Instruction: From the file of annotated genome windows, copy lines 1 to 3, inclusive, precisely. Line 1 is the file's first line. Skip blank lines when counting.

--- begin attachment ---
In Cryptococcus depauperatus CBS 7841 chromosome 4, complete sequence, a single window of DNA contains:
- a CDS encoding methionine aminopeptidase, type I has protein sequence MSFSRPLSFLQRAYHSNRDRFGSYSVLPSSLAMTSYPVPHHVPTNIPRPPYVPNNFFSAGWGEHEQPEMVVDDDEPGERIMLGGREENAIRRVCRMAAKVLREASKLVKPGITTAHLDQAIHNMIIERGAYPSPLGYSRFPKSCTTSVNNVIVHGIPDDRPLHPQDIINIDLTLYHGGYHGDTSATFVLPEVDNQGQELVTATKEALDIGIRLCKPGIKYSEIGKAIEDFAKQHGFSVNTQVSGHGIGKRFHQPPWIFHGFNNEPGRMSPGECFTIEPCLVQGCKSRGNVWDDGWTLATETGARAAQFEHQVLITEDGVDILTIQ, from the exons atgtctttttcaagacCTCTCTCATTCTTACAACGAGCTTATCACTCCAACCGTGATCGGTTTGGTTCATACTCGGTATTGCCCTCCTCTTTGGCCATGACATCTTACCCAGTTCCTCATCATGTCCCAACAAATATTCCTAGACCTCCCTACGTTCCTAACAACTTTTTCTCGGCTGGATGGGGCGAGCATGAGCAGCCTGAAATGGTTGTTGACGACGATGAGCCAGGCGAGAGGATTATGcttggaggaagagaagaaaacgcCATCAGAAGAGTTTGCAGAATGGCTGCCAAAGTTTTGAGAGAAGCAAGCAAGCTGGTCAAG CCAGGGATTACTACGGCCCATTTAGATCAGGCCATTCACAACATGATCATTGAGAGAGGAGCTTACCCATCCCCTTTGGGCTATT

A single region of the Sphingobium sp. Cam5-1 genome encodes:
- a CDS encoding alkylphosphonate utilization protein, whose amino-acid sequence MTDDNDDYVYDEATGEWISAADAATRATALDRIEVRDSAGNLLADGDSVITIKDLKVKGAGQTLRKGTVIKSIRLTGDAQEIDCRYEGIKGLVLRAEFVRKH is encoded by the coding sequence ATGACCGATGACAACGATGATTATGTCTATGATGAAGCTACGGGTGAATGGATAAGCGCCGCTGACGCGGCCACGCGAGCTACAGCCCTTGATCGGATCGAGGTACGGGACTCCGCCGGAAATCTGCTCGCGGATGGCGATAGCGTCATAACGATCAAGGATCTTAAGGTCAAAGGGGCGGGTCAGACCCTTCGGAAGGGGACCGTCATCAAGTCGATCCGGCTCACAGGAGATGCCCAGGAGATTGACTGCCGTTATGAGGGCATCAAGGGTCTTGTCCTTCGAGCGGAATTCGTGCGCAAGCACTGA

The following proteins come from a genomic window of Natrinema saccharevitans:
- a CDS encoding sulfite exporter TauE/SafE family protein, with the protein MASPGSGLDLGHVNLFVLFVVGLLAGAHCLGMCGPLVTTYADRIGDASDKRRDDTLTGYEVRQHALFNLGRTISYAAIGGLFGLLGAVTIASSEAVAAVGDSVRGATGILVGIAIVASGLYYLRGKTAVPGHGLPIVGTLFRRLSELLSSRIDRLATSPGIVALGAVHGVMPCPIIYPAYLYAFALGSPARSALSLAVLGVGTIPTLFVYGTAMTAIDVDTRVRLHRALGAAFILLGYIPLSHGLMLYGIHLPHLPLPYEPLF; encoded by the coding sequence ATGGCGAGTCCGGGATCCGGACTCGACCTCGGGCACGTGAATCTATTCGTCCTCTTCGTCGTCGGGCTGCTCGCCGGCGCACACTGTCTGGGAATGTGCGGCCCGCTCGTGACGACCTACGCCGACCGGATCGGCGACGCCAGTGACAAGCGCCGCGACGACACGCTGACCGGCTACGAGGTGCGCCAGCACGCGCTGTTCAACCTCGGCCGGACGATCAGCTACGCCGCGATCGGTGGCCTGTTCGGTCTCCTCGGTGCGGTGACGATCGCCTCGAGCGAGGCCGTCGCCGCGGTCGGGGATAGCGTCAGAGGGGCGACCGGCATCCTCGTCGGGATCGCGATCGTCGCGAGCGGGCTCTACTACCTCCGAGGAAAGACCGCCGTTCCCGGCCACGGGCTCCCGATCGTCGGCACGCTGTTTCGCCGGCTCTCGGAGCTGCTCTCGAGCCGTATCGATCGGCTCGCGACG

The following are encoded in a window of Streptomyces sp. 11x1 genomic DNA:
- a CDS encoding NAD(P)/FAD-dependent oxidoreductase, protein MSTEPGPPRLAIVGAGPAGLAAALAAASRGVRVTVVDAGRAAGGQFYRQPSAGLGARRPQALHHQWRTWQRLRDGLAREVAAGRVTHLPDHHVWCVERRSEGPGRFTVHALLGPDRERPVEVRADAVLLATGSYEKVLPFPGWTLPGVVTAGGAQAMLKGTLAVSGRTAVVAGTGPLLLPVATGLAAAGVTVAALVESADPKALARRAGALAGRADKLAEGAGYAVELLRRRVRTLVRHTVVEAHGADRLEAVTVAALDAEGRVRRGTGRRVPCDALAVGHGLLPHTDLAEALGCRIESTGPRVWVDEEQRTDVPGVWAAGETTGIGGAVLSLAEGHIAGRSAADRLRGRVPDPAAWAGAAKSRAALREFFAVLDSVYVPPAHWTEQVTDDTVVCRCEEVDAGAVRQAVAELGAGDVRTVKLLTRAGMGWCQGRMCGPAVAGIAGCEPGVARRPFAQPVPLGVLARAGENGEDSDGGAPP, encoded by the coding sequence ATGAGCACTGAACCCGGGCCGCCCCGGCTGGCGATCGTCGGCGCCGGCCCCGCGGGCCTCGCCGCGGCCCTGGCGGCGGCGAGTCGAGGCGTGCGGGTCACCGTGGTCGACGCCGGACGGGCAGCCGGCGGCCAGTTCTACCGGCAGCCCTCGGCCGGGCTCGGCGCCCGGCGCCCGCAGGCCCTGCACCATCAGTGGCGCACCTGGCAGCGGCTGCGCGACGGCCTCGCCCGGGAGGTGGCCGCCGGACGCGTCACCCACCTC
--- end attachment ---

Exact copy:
In Cryptococcus depauperatus CBS 7841 chromosome 4, complete sequence, a single window of DNA contains:
- a CDS encoding methionine aminopeptidase, type I has protein sequence MSFSRPLSFLQRAYHSNRDRFGSYSVLPSSLAMTSYPVPHHVPTNIPRPPYVPNNFFSAGWGEHEQPEMVVDDDEPGERIMLGGREENAIRRVCRMAAKVLREASKLVKPGITTAHLDQAIHNMIIERGAYPSPLGYSRFPKSCTTSVNNVIVHGIPDDRPLHPQDIINIDLTLYHGGYHGDTSATFVLPEVDNQGQELVTATKEALDIGIRLCKPGIKYSEIGKAIEDFAKQHGFSVNTQVSGHGIGKRFHQPPWIFHGFNNEPGRMSPGECFTIEPCLVQGCKSRGNVWDDGWTLATETGARAAQFEHQVLITEDGVDILTIQ, from the exons atgtctttttcaagacCTCTCTCATTCTTACAACGAGCTTATCACTCCAACCGTGATCGGTTTGGTTCATACTCGGTATTGCCCTCCTCTTTGGCCATGACATCTTACCCAGTTCCTCATCATGTCCCAACAAATATTCCTAGACCTCCCTACGTTCCTAACAACTTTTTCTCGGCTGGATGGGGCGAGCATGAGCAGCCTGAAATGGTTGTTGACGACGATGAGCCAGGCGAGAGGATTATGcttggaggaagagaagaaaacgcCATCAGAAGAGTTTGCAGAATGGCTGCCAAAGTTTTGAGAGAAGCAAGCAAGCTGGTCAAG CCAGGGATTACTACGGCCCATTTAGATCAGGCCATTCACAACATGATCATTGAGAGAGGAGCTTACCCATCCCCTTTGGGCTATT

A single region of the Sphingobium sp. Cam5-1 genome encodes: